is a deformity of the second, third or fourth toes in which the
main toe joint is bent upward like a claw. Initially, hammertoes are flexible and can be corrected with simple measures. Left untreated, they can become fixed and require surgery. Hammertoe results
from shoes that don?t fit properly or a muscle imbalance, usually in combination with one or more other factors. Muscles work in pairs to straighten and bend the toes. If the toe is bent and held in
one position long enough, the muscles tighten and can?t stretch out.
If a foot is flat (pes planus, pronated), the flexor muscles on the bottom of the foot can overpower the others because a flatfoot is longer than a foot with a normal arch. When the foot flattens and
lengthens, greater than normal tension is exerted on the flexor muscles in the toes. The toes are not strong enough to resist this tension and they may be overpowered, resulting in a contracture of
the toe, or a bending down of the toe at the first toe joint (the proximal interphalangeal joint) which results in a hammertoe. If a foot has a high arch (pes cavus, supinated), the extensor muscles
on the top of the foot can overpower the muscles on the bottom of the foot because the high arch weakens the flexor muscles. This allows the extensor muscles to exert greater than normal tension on
the toes. The toes are not strong enough to resist this tension and they may be overpowered, resulting in a contracture of the toe, or a bending down of the toe at the first toe joint (the proximal
interphalangeal joint) which results in a hammertoe.
Pain upon pressure at the top of the bent toe from footwear. The formation of corns on the top of the joint. Redness and swelling at the joint contracture. Restricted or painful motion of the toe
joint. Pain in the ball of the foot at the base of the affected toe.
Although hammertoes are readily apparent, to arrive at a diagnosis the foot and ankle surgeon will obtain a thorough history of your symptoms and examine your foot. During the physical examination,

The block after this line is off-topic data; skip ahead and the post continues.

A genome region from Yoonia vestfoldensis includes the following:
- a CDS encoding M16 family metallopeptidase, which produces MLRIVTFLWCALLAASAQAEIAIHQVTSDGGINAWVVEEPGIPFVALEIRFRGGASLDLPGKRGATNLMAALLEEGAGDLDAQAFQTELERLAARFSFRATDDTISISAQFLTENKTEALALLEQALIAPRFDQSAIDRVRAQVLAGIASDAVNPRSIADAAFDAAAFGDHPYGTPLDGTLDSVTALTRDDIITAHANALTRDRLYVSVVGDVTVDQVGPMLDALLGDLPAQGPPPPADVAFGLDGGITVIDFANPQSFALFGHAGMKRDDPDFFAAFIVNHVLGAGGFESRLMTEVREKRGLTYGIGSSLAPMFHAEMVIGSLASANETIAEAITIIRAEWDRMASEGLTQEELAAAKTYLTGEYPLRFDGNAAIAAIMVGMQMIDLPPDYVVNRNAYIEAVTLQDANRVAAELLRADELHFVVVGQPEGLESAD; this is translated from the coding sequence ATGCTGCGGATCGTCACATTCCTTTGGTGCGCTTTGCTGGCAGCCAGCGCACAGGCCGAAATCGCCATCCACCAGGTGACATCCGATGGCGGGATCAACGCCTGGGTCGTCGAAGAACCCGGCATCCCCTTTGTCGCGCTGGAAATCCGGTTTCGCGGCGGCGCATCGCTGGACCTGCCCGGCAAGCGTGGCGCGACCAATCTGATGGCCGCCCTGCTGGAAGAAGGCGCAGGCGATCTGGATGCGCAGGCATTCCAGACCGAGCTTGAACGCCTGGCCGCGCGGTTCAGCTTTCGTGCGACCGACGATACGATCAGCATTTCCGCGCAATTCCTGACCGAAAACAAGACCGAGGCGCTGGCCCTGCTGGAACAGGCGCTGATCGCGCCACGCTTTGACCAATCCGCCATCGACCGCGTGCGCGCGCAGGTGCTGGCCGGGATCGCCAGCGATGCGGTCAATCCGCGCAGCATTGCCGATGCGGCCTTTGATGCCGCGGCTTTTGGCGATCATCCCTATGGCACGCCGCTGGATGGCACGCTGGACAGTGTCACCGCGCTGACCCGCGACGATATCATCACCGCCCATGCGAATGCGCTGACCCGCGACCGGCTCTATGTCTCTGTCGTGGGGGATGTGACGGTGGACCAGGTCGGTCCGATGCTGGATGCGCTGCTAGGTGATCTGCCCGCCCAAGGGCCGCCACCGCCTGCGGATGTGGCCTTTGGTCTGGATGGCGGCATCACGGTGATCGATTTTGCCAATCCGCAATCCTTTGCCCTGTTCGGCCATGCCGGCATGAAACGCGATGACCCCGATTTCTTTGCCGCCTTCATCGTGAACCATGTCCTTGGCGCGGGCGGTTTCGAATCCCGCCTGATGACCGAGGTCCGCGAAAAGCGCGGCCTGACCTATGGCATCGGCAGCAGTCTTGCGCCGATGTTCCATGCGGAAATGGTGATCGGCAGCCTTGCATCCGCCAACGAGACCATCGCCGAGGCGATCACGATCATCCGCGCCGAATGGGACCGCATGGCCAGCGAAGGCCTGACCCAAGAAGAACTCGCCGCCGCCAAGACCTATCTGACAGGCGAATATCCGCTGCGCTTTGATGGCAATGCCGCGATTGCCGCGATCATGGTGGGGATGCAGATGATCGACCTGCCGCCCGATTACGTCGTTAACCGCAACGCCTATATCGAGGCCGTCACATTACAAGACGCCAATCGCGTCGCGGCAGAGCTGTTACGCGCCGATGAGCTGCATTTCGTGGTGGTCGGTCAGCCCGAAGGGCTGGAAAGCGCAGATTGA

the doctor may attempt to reproduce your symptoms by manipulating your foot and will study the contractures of the toes. In addition, the foot and ankle surgeon may take x-rays to determine the
degree of the deformities and assess any changes that may have occurred.
Non Surgical Treatment
Wearing proper footwear may ease your foot pain. Low-heeled shoes with a deep toe box and flexible material covering the toes may help. Make sure there's a half-inch of space between your longest toe
and the inside tip of your shoe. Allowing adequate space for your toes will help relieve pressure and pain. Avoid over-the-counter corn-removal products, many of which contain acid that can cause
severe skin irritation. It's also risky to try shaving or cutting an unsightly corn off your toe. Foot wounds can easily get infected, and foot infections are often difficult to treat, especially if
you have diabetes or poor circulation.
If these non-invasive treatments don?t work, or if the joint is rigid, a doctor?s only recourse may be to perform surgery. During the surgery, the doctor makes an incision and cuts the tendon to
release it or moves the tendon away from or around the joint. Sometimes part of the joint needs to be removed Hammer toes
or the joint
needs to be fused. Each surgery is different in terms of what is needed to treat the hammertoe. Normally after any foot surgery, patients use a surgical shoe for four to six weeks, but often the
recovery from hammertoe surgery is more rapid than that. An unfortunate reality is that hammertoe can actually return even after surgery if a patient continues to make choices that will aggravate the
situation. Though doctors usually explain pretty clearly what needs to be done to avoid this.
The best first step you can take is to evaluate your shoe choices. Ditch any shoes that aren?t serving your feet well. Shoes that crowd the front of your foot, especially around your toes, aggravate
the existing condition and can also cause the condition to develop. If you suspect the development of hammertoe, you may also try using protective pads to prevent irritation and the development of
corns. Custom orthotics to correct muscle imbalances in your feet may also help prevent hammertoe.